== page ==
OK, I found some info on Dri-Eze - it appears to be some sort of hygroscopic chemical. Looks like it attracts the water, which condenses out and into the collector basin.

Do the chemicals get used up and need to be replaced? If so, the collected water would have some amount of the chemical mixed in.

I'm curious about what it is that they use. I've never seen this type of system before.

wuhungsix
05-16-2006, 2:43 AM
I use the Dri-Eze stuff... I just remember the package said it was corrosive and to avoid spilling the liquid on blued firearms...I'm nervous everytime I take it out to dump.

vonsmith
05-16-2006, 7:54 AM
Where do you buy Dri-Eze? I couldn't find a source on the web (very odd). :confused:


=vonsmith=

30LPI
05-16-2006, 8:11 AM
I live in SoCal and typically, its hot and dry most of the year. I don't think hummidity is an issue in this kind of climate. Am I wrong? I planned on using nothing more than Dessicant.

I can see using Goldenrods or other devices if you live near the coast but isn't it a bit of over kill for most people?

TonyM
05-16-2006, 8:42 AM
Where do you buy Dri-Eze? I couldn't find a source on the web (very odd). :confused:
=vonsmith=

For my keg fridge I got it at OSH.


I can see using Goldenrods or other devices if you live near the coast but isn't it a bit of over kill for most people?


Well, it's $20-30 for the rod, and between $1 and $2 a year in electricity to run it. To me, that's better than having to remember to recycle the dessicant, or drain the bowl, or accidentally spilling the collection bowl.

Overkill? maybe, but no real upkeep, and cheap to boot.

Black_Talon
05-16-2006, 5:46 PM
I live in SoCal and typically, its hot and dry most of the year. I don't think hummidity is an issue in this kind of climate. Am I wrong?

I'd say you are. :)

I live in the SGV and it generally doesn't get too humid here either. I keep a RatShack remote humidity meter in my (AmSec Fire/Burg) safe to keep on top of when my desiccant needs to be dried out. Without any desiccant in the safe, the humidity will run around 60-80%, depending on the ambient.

I planned on using nothing more than Desiccant.

Desiccant alone works great for me. With the desiccant in the safe the humidity stays around 30-40%. Most sources I can find say to keep it under 50%. Once the humidity inside the safe gets up around 45-50% I (following the directions on the desiccant pack) throw the desiccant in the oven to recharge it.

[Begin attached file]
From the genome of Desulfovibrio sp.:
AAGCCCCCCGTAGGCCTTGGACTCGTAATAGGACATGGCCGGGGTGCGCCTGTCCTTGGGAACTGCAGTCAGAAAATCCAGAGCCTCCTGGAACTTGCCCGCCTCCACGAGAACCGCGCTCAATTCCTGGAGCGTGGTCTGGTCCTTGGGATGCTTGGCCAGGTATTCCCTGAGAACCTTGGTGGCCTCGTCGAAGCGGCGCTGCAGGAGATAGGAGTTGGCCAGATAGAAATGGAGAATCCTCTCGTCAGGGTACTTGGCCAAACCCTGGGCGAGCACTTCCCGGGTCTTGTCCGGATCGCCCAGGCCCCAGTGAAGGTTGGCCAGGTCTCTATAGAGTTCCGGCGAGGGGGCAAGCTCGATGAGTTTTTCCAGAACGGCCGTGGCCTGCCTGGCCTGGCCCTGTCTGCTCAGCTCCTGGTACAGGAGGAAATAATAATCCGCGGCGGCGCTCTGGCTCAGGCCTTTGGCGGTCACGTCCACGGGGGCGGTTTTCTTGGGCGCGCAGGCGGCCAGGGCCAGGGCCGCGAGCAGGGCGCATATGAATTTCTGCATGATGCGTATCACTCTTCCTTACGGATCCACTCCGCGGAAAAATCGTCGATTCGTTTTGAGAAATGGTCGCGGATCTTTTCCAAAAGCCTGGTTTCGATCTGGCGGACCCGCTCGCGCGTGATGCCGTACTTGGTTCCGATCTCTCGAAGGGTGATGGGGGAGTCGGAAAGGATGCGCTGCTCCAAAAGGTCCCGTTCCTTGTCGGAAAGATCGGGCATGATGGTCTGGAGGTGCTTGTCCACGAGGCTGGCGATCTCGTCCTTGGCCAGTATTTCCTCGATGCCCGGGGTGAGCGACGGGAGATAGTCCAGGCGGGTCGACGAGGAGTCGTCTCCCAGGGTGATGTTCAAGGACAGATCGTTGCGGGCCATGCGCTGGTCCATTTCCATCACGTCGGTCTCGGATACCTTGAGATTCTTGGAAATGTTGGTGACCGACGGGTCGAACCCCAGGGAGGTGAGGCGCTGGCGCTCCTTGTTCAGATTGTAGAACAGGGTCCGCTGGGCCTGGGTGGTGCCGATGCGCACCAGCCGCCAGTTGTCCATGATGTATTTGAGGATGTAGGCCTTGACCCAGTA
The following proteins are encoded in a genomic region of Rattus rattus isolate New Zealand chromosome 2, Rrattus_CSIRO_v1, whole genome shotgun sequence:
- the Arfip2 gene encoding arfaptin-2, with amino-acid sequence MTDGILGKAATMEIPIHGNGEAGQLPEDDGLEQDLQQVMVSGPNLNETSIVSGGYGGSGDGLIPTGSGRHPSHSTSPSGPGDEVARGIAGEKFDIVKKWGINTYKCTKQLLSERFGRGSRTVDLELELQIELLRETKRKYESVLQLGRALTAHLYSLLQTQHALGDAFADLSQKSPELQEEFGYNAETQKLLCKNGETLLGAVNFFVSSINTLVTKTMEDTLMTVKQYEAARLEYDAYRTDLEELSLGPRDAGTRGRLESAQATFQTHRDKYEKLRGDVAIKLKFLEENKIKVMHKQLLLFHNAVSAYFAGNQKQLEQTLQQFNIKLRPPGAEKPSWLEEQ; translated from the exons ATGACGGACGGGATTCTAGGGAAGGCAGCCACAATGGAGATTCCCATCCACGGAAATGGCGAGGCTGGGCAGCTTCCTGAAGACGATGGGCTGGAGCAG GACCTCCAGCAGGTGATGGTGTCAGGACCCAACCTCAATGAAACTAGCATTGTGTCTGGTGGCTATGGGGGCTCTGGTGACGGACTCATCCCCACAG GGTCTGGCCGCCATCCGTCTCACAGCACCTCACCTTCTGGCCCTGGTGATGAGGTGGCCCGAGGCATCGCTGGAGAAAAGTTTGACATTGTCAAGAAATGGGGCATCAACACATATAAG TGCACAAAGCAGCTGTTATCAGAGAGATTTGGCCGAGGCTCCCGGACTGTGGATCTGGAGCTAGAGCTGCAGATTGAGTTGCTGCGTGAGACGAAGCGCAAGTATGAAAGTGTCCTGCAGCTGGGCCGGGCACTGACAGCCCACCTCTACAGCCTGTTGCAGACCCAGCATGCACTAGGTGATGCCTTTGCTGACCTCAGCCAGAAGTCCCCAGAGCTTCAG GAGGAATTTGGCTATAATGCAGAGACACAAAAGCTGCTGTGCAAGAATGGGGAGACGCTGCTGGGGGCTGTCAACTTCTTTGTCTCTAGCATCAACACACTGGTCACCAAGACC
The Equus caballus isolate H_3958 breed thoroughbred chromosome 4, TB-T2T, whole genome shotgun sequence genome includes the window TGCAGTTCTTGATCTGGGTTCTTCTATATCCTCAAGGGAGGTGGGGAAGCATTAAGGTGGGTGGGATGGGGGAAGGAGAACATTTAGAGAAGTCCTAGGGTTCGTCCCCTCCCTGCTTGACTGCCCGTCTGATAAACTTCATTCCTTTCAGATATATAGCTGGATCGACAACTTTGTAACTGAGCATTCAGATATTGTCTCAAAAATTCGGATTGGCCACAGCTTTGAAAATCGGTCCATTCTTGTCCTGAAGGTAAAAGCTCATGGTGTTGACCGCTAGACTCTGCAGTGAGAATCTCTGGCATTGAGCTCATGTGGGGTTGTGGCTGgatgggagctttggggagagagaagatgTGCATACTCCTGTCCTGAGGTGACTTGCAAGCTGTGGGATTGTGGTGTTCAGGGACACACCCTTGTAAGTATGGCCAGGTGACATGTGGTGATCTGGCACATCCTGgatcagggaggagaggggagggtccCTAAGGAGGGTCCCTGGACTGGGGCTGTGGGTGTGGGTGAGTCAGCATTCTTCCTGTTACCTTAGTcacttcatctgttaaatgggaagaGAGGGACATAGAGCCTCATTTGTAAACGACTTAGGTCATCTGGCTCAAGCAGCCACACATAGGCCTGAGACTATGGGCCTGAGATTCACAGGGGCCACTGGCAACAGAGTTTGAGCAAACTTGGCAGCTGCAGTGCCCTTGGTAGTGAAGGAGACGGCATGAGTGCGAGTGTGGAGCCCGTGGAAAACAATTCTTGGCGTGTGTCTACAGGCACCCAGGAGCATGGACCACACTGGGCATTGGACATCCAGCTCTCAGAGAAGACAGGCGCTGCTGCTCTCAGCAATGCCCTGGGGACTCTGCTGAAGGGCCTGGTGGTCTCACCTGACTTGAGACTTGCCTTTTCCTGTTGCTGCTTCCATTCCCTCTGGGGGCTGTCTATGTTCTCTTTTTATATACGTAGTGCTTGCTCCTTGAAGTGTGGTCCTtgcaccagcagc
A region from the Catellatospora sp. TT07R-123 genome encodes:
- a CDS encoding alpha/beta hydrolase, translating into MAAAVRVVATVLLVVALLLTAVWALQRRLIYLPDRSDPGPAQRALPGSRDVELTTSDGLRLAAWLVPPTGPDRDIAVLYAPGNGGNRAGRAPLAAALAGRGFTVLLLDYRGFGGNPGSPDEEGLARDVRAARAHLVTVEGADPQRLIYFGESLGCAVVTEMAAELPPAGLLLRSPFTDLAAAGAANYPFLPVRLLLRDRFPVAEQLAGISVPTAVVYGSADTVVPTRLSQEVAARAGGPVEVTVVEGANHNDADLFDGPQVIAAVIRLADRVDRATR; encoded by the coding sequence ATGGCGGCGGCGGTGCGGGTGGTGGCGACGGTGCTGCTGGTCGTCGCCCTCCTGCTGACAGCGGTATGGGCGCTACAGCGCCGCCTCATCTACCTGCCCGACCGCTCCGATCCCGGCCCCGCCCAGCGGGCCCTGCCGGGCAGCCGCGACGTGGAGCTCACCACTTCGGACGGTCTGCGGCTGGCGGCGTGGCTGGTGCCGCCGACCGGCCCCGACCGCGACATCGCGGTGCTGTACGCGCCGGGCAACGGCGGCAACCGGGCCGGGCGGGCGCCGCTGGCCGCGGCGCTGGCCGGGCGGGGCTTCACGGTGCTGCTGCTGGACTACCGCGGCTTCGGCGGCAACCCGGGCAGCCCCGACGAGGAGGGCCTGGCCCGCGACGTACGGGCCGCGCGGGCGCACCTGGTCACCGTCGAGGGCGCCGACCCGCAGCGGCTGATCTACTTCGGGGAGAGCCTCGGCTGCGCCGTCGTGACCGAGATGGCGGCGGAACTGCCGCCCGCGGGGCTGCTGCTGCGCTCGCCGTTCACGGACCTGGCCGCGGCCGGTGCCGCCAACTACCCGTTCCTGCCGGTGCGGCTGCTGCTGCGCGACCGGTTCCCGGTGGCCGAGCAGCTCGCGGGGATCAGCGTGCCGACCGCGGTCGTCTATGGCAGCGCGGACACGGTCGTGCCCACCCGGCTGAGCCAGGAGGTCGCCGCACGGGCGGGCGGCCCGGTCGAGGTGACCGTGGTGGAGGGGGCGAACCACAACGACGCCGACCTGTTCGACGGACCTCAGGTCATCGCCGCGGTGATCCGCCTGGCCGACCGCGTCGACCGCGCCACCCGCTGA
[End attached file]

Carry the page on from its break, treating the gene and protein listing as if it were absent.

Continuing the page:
wuhungsix
05-16-2006, 10:47 PM
Where do you buy Dri-Eze? I couldn't find a source on the web (very odd). :confused:


=vonsmith=

Wild Sports in Rancho Cordova

don't know where it can be purchased online

50ae
05-17-2006, 4:45 AM
How about those big cans of Damp Rid that you use in boats. I picked up two of them recently because they were almost free on the off chance I could use them inthe safe.

Liberty Rules
06-06-2006, 4:18 PM
I am about to drill a hole in my safe to start using a Moisture King dehumidifier "rod" (there's actually no rod, it's like the innards of a Goldenrod in a flat, flexible sheath).

Thus far I have only used silica dessicants. My safe is approx. 72x29x26 and the dessicants' warning strips start go mid-pink within about a month. I increased the number of dessicants and it helped a little but I have to refresh them in the oven about every 1.5 months, assuming that I don't open the safe that much. I've got 4 large dessicants in there right now. The problem is that dessicants will eventually draw moisture to themselves from the outside air (safes are not completely air tight) and you will have to refresh them in the oven (or replace them if they are the chemical variety).

Now, I don't live in the desert like some of you. I live in the middle of a marina so I get some moisture and salty air around here. Early on, I had rust start to form on a couple items in my safe when I only had one dessicant and did not recharge it every month. Even the hardware on my stereo rack in the living room is rusting.

Once I install the "rod", I will be curious to see if the dessicants last longer.